At the end of the 1960s, the largest known series of Roman rock reliefs in North Africa was discovered at Tempelberg . Altogether there are about 200 pieces. They are sculpted out of the rock in the southwest, west, and north of the Temple Mount, heavily weathered and visible only with oblique incident light. The reliefs usually form the same: the consecrated ones, an altar, a sacrificial animal, which, if recognizable, is always a ram . The devotee is often depicted on the sacrificial horse, with the attributes rhombus and wreath . Although no inscriptions were found, the typology points to the god Saturn. His consecrated reliefs form one of the greatest monuments in North Africa . The reliefs are arranged in groups and are, if possible, on natural rock banks. Often, there was a niche in front of it, where dedications could be given. In one case, shards of several vessels and a clay lamp were discovered .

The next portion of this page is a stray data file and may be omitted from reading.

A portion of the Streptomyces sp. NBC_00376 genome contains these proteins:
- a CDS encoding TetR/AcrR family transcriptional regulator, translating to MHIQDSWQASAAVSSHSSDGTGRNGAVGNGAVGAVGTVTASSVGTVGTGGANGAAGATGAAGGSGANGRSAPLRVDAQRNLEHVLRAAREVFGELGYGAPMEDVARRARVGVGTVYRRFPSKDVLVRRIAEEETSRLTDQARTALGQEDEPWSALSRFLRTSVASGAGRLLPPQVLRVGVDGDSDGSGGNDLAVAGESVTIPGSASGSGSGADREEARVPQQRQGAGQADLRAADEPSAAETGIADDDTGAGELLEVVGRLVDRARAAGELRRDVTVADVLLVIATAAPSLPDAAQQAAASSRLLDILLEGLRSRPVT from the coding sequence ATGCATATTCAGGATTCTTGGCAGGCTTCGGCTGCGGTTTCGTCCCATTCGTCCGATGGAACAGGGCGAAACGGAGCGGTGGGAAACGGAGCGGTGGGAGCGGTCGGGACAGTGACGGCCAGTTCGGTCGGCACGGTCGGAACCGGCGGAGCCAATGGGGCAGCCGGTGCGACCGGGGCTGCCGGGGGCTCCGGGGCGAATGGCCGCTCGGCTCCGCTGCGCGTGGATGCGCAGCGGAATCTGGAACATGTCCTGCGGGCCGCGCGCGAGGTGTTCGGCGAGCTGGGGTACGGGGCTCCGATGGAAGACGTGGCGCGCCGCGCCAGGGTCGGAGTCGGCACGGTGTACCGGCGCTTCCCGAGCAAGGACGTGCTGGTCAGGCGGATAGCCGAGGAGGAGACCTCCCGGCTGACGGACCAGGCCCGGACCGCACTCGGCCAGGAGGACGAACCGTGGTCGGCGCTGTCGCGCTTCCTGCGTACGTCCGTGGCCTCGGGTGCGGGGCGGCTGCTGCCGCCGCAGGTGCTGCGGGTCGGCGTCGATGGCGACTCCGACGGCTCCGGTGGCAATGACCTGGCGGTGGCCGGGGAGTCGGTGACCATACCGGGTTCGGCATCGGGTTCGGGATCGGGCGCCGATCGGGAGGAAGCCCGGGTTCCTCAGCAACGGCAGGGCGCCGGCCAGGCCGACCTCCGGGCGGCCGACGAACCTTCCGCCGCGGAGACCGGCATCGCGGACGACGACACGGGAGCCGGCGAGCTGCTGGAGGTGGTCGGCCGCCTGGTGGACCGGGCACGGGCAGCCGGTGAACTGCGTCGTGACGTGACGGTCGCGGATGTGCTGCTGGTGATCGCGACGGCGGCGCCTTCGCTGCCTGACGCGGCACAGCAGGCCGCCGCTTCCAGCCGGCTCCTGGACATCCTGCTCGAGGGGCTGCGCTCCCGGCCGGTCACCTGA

Roman bridge over the Medjerda
The Roman bridge over the Medjerda is considered to be the largest Roman bridge in North Africa and has an outstanding importance from an architectural and engineering perspective. It led the Roman road between Thuburnica and Sicca Veneria across the Medjerda near Simitthus. In the swampland of the highly meandering river, the difficult foundations and the recurring floods made the construction a risky undertaking. In the 1st century AD the first attempt was made to build bridges, but this first bridge did not extend beyond the century. In 112 AD, a new building was erected by Trajan , as can be found in an inscription (now in the Chimtou Museum). The river was temporarily diverted to build the bridge. A 30 meter wide and 1.5 meter thick foundation slab made of wooden crates filled with a lime-mortar-stone mixture ( Caementicium ) was placed on the river bed . Their top was secured with a covering of stone blocks. This construction, however, was heavily stressed by the strongly changing water flow and was therefore strengthened later. However, the fortifications could not stop the plateau from being submerged, which eventually led to the collapse of the bridge in the 4th century. Since then the remains of the building form an impressive rubble field